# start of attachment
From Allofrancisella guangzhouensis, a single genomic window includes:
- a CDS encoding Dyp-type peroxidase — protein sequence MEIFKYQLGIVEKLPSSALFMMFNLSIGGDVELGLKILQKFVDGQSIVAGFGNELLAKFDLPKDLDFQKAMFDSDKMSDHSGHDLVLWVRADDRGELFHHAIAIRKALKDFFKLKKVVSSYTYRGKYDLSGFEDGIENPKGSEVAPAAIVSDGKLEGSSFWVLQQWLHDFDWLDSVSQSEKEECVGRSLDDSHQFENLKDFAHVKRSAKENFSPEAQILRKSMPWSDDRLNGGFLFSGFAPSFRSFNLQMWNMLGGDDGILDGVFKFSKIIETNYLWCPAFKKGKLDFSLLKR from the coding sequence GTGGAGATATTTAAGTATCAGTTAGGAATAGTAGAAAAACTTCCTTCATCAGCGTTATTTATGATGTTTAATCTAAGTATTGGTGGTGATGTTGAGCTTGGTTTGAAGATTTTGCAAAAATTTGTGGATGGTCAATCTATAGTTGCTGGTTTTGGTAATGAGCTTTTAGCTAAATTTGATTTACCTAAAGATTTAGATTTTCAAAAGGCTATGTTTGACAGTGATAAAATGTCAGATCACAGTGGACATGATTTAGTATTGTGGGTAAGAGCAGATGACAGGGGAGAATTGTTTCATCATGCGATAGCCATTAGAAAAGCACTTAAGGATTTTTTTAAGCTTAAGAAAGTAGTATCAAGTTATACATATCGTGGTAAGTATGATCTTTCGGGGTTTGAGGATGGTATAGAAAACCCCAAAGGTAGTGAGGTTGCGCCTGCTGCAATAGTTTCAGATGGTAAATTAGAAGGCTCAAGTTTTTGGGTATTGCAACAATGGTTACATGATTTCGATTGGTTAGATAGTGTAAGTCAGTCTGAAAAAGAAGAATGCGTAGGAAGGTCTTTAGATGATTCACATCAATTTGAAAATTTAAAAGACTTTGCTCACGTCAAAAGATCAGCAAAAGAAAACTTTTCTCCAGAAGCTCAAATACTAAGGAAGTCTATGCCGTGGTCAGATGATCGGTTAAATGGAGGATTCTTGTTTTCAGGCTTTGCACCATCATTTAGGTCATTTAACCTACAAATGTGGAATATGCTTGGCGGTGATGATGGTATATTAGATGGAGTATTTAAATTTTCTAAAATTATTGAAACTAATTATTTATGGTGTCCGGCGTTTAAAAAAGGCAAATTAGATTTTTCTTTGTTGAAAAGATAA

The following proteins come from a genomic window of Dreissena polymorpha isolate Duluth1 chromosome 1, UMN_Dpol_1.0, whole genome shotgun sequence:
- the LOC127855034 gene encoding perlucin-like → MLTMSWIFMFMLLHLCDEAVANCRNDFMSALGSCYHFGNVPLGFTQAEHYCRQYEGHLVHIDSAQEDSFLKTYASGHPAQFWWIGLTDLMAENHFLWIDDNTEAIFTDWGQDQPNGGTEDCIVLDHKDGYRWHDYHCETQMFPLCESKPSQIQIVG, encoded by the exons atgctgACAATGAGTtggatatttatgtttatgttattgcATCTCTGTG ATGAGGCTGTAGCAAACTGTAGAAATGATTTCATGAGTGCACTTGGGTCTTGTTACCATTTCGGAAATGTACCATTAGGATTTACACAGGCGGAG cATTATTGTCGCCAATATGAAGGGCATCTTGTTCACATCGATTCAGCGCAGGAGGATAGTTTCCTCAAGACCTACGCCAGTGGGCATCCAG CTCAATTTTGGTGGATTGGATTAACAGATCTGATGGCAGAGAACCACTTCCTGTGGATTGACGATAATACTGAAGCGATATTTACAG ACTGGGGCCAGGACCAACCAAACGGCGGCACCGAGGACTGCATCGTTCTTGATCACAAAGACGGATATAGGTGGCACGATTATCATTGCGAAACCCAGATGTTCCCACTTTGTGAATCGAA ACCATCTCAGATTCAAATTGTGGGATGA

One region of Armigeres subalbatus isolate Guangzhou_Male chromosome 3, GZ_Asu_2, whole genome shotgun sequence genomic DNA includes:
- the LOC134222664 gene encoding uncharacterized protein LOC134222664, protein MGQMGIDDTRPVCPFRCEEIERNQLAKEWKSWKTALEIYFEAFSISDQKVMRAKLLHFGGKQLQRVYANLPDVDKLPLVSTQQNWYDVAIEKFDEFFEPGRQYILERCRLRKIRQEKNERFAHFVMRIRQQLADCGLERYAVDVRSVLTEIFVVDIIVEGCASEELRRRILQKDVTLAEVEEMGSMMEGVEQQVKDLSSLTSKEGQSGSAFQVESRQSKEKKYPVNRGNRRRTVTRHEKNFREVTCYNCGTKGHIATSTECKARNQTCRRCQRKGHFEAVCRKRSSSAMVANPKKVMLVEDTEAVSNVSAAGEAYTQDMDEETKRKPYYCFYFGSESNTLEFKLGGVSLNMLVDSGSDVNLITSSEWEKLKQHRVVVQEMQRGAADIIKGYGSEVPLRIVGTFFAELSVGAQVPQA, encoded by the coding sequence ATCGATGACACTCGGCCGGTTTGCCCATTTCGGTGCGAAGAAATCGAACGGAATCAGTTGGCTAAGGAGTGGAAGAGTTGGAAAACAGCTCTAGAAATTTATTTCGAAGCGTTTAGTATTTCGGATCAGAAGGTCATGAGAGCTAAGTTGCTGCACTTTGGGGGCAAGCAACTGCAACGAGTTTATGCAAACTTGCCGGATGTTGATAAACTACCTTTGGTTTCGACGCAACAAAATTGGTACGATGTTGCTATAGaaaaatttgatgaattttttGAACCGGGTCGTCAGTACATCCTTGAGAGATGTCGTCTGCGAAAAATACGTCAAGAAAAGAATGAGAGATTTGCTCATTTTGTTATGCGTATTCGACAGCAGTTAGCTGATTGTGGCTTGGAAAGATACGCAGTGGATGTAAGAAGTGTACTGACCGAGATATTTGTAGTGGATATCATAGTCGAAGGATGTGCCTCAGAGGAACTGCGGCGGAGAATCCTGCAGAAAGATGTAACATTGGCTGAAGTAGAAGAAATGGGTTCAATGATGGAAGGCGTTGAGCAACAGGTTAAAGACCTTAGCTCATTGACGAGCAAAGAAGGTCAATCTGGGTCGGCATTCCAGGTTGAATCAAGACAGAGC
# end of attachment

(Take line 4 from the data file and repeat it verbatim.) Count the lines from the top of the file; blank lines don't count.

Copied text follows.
- the LOC127855034 gene encoding perlucin-like → MLTMSWIFMFMLLHLCDEAVANCRNDFMSALGSCYHFGNVPLGFTQAEHYCRQYEGHLVHIDSAQEDSFLKTYASGHPAQFWWIGLTDLMAENHFLWIDDNTEAIFTDWGQDQPNGGTEDCIVLDHKDGYRWHDYHCETQMFPLCESKPSQIQIVG, encoded by the exons atgctgACAATGAGTtggatatttatgtttatgttattgcATCTCTGTG ATGAGGCTGTAGCAAACTGTAGAAATGATTTCATGAGTGCACTTGGGTCTTGTTACCATTTCGGAAATGTACCATTAGGATTTACACAGGCGGAG cATTATTGTCGCCAATATGAAGGGCATCTTGTTCACATCGATTCAGCGCAGGAGGATAGTTTCCTCAAGACCTACGCCAGTGGGCATCCAG CTCAATTTTGGTGGATTGGATTAACAGATCTGATGGCAGAGAACCACTTCCTGTGGATTGACGATAATACTGAAGCGATATTTACAG ACTGGGGCCAGGACCAACCAAACGGCGGCACCGAGGACTGCATCGTTCTTGATCACAAAGACGGATATAGGTGGCACGATTATCATTGCGAAACCCAGATGTTCCCACTTTGTGAATCGAA ACCATCTCAGATTCAAATTGTGGGATGA